• Modelling the Capital Impact of different arrears approaches 

Hopefully, the best banks are already doing much of this, but we shall see. The mortgage arrears issue is a large and pressing problem facing the banking sector and Irish society as a whole. The response of banks’ boards and management teams needs to match that through the dedication of adequate resources, discipline of project management and, above all, through their responsiveness and adaptability to developing appropriate solutions for customers. We recognise that it is big and difficult task. We will work with the banks to help them with this process. But we will also be relentless in pressing for substantial progress. We will devote significant resources to tracking progress with each institution and we will publish the best practice we see so as to encourage improved standards across the industry.


Enforcement is an important deterrent tool to encourage improved standards of compliance as part of our overall strategy and that applies to mortgage arrears as well. We have considered an intensive inspection exercise to test compliance with the Code and take enforcement cases. For now, we have decided against that - because we don't think that would help consumers as it would divert resources at the banks to respond to our inspection activity where they could be better deployed to dealing directly with the problem. And we already know that that banks need direction and encouragement to build up their operational capacity and to move to the next phase of modification work.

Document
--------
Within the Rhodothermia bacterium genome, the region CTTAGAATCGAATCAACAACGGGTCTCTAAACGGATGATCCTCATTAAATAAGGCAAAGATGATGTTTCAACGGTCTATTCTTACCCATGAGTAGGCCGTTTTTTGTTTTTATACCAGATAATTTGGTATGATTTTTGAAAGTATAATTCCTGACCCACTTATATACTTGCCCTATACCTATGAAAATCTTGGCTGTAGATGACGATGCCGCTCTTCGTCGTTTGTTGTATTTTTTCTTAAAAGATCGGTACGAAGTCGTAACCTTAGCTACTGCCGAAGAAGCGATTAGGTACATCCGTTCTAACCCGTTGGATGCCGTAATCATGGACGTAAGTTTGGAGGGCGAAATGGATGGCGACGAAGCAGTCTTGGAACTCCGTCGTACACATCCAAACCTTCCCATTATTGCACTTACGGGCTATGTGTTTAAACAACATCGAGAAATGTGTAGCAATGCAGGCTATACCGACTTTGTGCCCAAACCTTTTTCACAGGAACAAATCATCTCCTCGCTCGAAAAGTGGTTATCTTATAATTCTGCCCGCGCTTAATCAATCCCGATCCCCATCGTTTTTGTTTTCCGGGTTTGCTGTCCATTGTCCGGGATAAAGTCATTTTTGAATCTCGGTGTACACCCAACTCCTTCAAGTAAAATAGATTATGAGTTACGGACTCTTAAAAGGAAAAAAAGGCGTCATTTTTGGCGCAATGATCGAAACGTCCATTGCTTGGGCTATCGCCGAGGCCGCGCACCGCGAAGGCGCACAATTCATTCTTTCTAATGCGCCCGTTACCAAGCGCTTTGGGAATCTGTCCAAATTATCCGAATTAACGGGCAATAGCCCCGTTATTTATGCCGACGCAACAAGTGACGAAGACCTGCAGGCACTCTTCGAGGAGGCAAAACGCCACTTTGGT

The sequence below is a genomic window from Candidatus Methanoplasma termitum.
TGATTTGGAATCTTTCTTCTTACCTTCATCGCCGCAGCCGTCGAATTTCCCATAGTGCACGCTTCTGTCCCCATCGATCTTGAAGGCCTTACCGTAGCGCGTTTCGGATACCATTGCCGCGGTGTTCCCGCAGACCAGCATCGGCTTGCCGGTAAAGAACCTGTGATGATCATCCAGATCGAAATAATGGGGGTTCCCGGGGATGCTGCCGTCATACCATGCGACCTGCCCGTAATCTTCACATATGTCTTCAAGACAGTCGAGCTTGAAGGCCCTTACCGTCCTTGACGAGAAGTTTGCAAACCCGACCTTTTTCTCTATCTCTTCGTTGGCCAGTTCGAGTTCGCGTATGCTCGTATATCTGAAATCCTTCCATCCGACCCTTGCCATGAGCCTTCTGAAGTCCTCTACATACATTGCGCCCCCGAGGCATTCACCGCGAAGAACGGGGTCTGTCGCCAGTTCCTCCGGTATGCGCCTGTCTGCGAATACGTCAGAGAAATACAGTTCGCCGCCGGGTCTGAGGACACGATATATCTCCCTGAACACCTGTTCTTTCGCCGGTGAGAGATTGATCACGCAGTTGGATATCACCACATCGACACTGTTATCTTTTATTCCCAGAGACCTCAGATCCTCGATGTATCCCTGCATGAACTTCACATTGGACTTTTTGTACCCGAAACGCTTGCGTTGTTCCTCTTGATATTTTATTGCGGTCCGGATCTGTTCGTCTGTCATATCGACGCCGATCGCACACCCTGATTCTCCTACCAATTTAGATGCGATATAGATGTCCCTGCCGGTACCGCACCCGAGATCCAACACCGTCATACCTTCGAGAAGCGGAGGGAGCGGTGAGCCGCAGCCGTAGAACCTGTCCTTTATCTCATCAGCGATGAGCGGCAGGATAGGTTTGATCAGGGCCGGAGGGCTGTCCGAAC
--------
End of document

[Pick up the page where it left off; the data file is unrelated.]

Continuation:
However, be warned, there are exceptions to this strategy where specific evidence of non-compliance comes to our attention with respect to the prohibition against harassment and penalty interest charges: we will take enforcement action where we find patterns of abuse. This information will help us inform where to target our investigations and enforcement activities. We will focus on cases of unacceptable harassment of customers. But it’s important that for their part customers do engage with their bank and respond to the attempts to make contact to avail of the protections under the code. I would be concerned if any large numbers of customers who can but won’t pay purposefully avoids contact from their bank by using the no harassment provisions of the Code as it is ultimately not in their best interests. And let me be clear – the decision not to investigate further enforcement cases is a temporary measure - we will be conducting inspection work next year and we will consider enforcement action then: - banks have been given fair warning.

Wider public policy developments

As I stressed earlier there is no silver bullet solution to the mortgage arrears problem. It is clear from the data collected by the Central Bank and from the range of recommendations of the Expert Group that this is a multi-faceted problem which requires a wide public policy response in addition to focused action by lenders. At the Central Bank we will play our part in so far as we can.